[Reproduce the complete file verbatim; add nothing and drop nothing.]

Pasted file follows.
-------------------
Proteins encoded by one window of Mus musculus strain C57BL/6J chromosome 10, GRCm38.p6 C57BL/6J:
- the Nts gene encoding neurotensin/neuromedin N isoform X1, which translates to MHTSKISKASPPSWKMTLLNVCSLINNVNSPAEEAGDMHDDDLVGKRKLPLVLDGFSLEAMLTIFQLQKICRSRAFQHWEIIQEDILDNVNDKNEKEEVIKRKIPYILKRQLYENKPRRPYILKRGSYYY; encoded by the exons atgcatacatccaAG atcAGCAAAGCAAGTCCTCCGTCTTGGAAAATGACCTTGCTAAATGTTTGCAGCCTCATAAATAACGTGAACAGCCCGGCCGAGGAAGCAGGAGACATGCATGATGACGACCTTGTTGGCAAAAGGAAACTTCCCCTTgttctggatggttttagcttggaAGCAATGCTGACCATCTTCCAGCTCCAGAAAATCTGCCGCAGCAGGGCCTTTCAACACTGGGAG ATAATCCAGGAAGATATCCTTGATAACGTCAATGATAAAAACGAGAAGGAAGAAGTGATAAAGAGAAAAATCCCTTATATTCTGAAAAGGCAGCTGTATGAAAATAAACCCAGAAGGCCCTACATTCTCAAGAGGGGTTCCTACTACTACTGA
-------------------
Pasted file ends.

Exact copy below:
Proteins encoded by one window of Mus musculus strain C57BL/6J chromosome 10, GRCm38.p6 C57BL/6J:
- the Nts gene encoding neurotensin/neuromedin N isoform X1, which translates to MHTSKISKASPPSWKMTLLNVCSLINNVNSPAEEAGDMHDDDLVGKRKLPLVLDGFSLEAMLTIFQLQKICRSRAFQHWEIIQEDILDNVNDKNEKEEVIKRKIPYILKRQLYENKPRRPYILKRGSYYY; encoded by the exons atgcatacatccaAG atcAGCAAAGCAAGTCCTCCGTCTTGGAAAATGACCTTGCTAAATGTTTGCAGCCTCATAAATAACGTGAACAGCCCGGCCGAGGAAGCAGGAGACATGCATGATGACGACCTTGTTGGCAAAAGGAAACTTCCCCTTgttctggatggttttagcttggaAGCAATGCTGACCATCTTCCAGCTCCAGAAAATCTGCCGCAGCAGGGCCTTTCAACACTGGGAG ATAATCCAGGAAGATATCCTTGATAACGTCAATGATAAAAACGAGAAGGAAGAAGTGATAAAGAGAAAAATCCCTTATATTCTGAAAAGGCAGCTGTATGAAAATAAACCCAGAAGGCCCTACATTCTCAAGAGGGGTTCCTACTACTACTGA